Walking along the Strand in London to Trafalgar Square to try on a costume I become someone else.
Through the darkness I sense the character of a lady of Henley who met her death hung on holy ground in 1757.
Mary was not granted the right to appeal her conviction for poisoning her father.
She fed him a powder her lover gave her so that the father would let him marry her.
I have written a show to explain other problems created a difficult situation for Mary that were not considered at her 15 hour trial.
The 18th century prison cell she stayed in for almost a year was harsh. Is imprisonment enough for the worst of crimes?
Mary paid with her life. I spent time at historic Oxford Castle Prison to walk in her final footsteps. When I portray her I feel her strength. And now the costume completes the woman.
Hear my work and the story of Mary in Brighton Festival May 10-12 12pm here
Outsized heads stand up as characters. Gender fluid perceptions result from the clean outlines of features of Nicolas Party’s work. Inspired by Japanese Noh masks and Egyptian Sarcophagi the faces project a bold expression. The eyes are open and seemingly absorb the room in this exhibition of ‘Speakers’.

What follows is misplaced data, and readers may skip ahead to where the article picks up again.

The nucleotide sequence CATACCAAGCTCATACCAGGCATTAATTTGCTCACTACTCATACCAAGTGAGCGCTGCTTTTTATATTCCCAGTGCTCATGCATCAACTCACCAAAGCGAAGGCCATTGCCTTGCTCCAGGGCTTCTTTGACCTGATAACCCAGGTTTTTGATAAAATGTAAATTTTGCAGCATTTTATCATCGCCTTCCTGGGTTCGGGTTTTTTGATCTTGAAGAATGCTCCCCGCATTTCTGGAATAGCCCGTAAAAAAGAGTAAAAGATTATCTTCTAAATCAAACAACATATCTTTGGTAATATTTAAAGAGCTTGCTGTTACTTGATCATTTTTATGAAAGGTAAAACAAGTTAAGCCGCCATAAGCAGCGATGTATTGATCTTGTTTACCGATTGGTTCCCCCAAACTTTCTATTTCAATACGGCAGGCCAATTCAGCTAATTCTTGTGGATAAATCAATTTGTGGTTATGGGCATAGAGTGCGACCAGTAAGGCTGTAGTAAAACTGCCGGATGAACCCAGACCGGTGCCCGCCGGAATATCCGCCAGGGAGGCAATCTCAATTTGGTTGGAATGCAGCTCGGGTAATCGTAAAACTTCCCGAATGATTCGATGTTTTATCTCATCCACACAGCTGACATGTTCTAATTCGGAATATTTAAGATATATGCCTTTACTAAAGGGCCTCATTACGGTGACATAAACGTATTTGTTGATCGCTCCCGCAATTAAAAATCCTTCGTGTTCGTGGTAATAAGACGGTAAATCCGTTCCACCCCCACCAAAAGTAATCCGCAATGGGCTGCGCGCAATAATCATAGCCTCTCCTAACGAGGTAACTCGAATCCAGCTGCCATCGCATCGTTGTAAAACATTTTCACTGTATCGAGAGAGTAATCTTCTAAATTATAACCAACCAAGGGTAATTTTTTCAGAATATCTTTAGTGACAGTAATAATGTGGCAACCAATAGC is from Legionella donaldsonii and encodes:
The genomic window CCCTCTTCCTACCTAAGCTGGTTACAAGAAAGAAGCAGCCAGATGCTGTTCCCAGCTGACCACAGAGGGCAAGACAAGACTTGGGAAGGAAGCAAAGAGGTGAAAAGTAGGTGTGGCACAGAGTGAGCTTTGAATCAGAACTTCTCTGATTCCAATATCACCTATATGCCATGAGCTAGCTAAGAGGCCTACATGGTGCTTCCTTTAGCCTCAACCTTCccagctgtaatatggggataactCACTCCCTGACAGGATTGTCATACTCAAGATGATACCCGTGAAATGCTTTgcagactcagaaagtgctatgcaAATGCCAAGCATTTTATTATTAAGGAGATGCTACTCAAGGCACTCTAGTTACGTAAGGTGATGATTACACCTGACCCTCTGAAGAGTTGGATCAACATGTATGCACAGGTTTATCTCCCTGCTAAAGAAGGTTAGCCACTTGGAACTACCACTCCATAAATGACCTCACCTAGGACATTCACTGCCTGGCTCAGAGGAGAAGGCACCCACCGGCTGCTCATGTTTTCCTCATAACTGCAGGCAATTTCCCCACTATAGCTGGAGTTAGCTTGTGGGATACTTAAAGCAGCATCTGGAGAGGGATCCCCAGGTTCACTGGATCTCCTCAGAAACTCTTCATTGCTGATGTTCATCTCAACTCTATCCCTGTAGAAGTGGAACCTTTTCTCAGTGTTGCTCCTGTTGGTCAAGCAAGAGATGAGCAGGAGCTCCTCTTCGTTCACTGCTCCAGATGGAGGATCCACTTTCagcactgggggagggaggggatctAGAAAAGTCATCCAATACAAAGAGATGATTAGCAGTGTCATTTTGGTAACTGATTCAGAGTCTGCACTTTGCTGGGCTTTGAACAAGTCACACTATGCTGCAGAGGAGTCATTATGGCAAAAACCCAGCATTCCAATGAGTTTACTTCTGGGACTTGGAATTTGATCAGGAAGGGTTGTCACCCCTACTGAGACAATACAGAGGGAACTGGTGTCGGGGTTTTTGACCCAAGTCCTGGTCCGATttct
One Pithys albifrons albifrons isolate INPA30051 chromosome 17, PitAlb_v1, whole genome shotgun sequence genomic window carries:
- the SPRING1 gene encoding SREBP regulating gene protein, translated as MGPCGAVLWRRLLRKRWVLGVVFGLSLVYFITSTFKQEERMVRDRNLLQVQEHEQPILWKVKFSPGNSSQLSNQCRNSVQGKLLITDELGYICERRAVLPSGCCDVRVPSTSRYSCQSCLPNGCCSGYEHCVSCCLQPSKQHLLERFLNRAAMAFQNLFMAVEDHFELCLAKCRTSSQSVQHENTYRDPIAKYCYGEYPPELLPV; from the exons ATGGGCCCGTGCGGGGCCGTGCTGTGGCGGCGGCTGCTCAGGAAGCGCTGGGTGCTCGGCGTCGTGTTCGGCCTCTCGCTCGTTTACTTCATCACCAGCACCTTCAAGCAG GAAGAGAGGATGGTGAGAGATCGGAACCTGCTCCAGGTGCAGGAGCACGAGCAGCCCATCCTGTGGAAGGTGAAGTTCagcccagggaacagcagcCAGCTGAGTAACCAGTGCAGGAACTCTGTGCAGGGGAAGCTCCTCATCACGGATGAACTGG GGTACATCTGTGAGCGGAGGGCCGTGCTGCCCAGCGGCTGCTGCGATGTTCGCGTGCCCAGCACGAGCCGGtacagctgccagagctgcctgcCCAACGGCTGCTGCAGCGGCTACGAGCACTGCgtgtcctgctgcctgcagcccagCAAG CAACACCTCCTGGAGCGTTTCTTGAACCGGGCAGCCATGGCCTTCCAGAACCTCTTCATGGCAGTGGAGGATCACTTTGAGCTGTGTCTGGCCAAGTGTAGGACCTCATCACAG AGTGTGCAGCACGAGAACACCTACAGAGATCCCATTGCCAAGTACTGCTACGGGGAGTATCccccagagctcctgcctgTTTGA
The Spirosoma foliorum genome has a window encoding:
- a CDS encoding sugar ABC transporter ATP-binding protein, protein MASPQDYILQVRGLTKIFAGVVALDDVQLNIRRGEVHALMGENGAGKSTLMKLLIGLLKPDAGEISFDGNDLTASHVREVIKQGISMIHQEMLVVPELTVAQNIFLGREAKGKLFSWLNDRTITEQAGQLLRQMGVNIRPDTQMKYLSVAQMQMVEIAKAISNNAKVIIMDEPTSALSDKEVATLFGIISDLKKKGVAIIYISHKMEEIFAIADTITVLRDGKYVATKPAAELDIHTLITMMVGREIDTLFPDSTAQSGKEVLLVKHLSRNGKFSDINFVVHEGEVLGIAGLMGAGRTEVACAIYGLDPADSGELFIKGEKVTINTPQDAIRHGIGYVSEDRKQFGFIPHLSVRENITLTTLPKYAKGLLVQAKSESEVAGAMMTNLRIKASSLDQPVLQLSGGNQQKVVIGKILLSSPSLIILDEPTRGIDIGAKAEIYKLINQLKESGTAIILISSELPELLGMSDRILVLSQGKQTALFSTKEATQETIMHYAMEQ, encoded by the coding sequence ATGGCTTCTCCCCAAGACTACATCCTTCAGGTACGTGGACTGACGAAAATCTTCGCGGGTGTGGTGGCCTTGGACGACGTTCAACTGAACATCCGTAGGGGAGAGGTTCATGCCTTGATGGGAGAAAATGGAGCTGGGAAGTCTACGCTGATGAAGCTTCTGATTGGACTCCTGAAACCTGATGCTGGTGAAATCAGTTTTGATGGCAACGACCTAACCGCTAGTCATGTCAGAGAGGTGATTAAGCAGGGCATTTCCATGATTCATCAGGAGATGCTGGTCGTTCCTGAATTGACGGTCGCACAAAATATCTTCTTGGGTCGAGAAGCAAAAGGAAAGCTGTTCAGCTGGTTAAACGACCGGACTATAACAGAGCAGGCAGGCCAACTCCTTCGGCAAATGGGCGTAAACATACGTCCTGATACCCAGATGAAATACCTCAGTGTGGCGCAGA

The former graffiti artist Nicolas Party has created a 2 hour soundscape that plays on a loop. This interactive experience verges on theatrical as the visitor is immersed in the extremes of being female. The work is a response to the masculine architecture and institutions of Oxford, particularly the Emperors’ Heads outside the Sheldonian Theatre. These stone heads on the railings are thought to be crafted in the likeness of notable pillars of society from the 17th century. Party’s approach is different. These are not real people although they magnetise a full personality from their made up faces. Perhaps these women embody the dreams and achievements of the female body.
The gallery walls are orange and the space feels welcoming. Party uses it to bring a new way of looking at a city that has its style set in stone.
The heads on display are painted in situ in the gallery and use expressions of feminine identity e.g. hair styles and make up that the Artist believes viewers use to define gender. The stone heads outside the Sheldonian Theatre look decidedly male with their beards. But then, who knows!
Enjoy books of Party’s work at all good Art Bookshops
Unaffected by popular trends in Modern Art, Rose Finn-Kelcey puts the meaning of her work first.
Continue reading “Life, Belief and Beyond”